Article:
It’s no crime to have bad intentions
Recently, the Dutch court reprimanded the police after an officer posed as an adolescent on the internet to catch a pedophile. Although protecting children against sexual abuse is important, the principles of criminal law still apply.
Governments must protect children against sexual abuse and crimes, such as child pornography and online grooming. Unfortunately, the internet can greatly facilitate such crimes and provide hiding places for perpetrators. The UK Child Exploitation and Online Protection Centre (CEOP) recently identified live streaming as one of the biggest threats for the sexual exploitation of vulnerable children in developing countries. Often these morally abject activities take place well out of sight in the Stygian darkness of the deep web that poses considerable challenges to law enforcement. However other crimes are committed in broad daylight on social media, although timely detection is still a struggle for the police, who come up with a creative, yet inadequate, solution.
Last week, the Hague Appeal Court rapped them over the knuckles after a police officer masqueraded as a 13-year old to let himself be groomed by a man on an online meeting place, thus endorsing an earlier decision by the court in the first instance. Online grooming is an inchoate offence and outlaws online behaviour, i.e. seducing or manipulating a child online to meet and have sex offline, that precedes other illegal activities, namely offline sexual abuse and the making of child porn. This crime fits in a tendency of growing criminalization, particularly where the use of new, often perceived as scary or risky, technologies is concerned. Note that offline grooming is not a crime.
Obviously, if (more) serious harm to children can be prevented, we should take action. Since the introduction of online grooming in the Dutch Criminal Act in January 2010, a number of online groomers have been convicted. In most cases, however, the child had already been sexually abused. In those cases where sexual abuse did not occur, family members (an observant mother or brother and father) had a role in preventing worse from happening. Ideally, parents or other carers are sufficiently close to children to notice when online communications take a dangerous turn and to step in. Particularly, children that are vulnerable as a result of – multiple – social, emotional or cognitive problems can be easy victims for online groomers and need to be guarded more in terms of their internet use. Empowerment through education may not be enough to effectively protect them. Sadly enough, when children are deprived of attention and warmth at home, they may feel they’re in a loving relationship with the groomer and actively seek to prevent disclosure of what’s going on. To be sure, their parents are not very likely to notice what’s happening anyway.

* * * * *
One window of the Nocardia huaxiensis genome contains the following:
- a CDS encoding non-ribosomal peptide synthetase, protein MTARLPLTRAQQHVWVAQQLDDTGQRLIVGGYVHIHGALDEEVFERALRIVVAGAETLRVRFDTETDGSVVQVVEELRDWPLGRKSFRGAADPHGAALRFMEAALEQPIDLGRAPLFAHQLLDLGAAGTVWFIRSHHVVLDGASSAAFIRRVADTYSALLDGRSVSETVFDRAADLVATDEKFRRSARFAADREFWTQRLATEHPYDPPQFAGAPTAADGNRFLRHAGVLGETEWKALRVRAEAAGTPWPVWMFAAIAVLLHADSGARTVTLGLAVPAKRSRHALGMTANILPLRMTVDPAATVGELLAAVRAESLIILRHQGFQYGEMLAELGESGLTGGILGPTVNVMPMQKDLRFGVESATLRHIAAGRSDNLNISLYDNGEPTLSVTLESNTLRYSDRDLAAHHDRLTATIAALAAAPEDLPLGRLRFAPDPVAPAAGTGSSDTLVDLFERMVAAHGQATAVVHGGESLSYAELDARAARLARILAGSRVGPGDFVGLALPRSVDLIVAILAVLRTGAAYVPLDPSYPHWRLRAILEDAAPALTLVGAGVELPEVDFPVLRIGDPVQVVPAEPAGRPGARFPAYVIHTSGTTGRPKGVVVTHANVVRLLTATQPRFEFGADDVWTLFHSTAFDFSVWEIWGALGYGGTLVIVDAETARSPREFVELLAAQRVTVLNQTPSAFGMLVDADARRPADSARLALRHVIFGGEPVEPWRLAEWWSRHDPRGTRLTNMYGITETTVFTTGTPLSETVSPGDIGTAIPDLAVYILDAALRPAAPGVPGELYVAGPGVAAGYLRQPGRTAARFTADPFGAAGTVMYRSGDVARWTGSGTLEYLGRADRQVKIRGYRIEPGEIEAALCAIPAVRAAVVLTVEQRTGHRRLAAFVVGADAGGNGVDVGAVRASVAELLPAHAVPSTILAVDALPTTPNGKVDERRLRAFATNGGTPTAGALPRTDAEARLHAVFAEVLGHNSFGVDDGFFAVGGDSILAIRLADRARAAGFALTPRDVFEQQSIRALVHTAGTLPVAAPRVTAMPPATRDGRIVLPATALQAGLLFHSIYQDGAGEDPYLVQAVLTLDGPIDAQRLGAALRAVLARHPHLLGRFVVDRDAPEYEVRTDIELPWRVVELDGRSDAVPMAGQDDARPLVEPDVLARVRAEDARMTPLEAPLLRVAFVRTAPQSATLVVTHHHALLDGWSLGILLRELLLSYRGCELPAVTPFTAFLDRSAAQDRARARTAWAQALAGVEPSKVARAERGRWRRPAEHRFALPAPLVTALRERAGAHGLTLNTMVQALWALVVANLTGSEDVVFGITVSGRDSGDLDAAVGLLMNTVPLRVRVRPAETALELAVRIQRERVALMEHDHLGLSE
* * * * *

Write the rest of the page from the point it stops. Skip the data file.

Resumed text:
In the light of all that, the intentions of the Dutch police to protect children from being sexually abused may be prima facie understandable. However, for very good reasons – privacy to name a fundamental one – their hands are tied and they cannot constantly monitor what’s happening on “risky” communication channels, like chat rooms, without a probable cause. So in comes the idea of the ‘lokpuber’, i.e. a police officer posing as an adolescent to wait for perpetrators to start grooming them online and propose to meet offline in order to have sex. However, article 248e of the Dutch Criminal Code clearly states that the victim must be a person under 16, which a police officer clearly is not. This interpretation was expressly confirmed in parliamentary debates on the provision.
The decision of the court in the first instance provoked a change in opinion from the Minister for Justice and Security, given his intentions to change the law and allow the use of ‘lokpubers’ by law enforcement. Young people themselves – although sympathetic to the concept of the ‘lokpuber’ – think it will be more effective to make them more aware of the dangers of being contacted by online paedophiles. Just like we do with our children in the offline world, I’d like to add, even though obviously the methods of the groomer have slightly changed. More fundamentally, however, it would be wrong to criminalize a person’s intentions, however morally abject they may be, and ignore whom the law was meant to protect in the first place.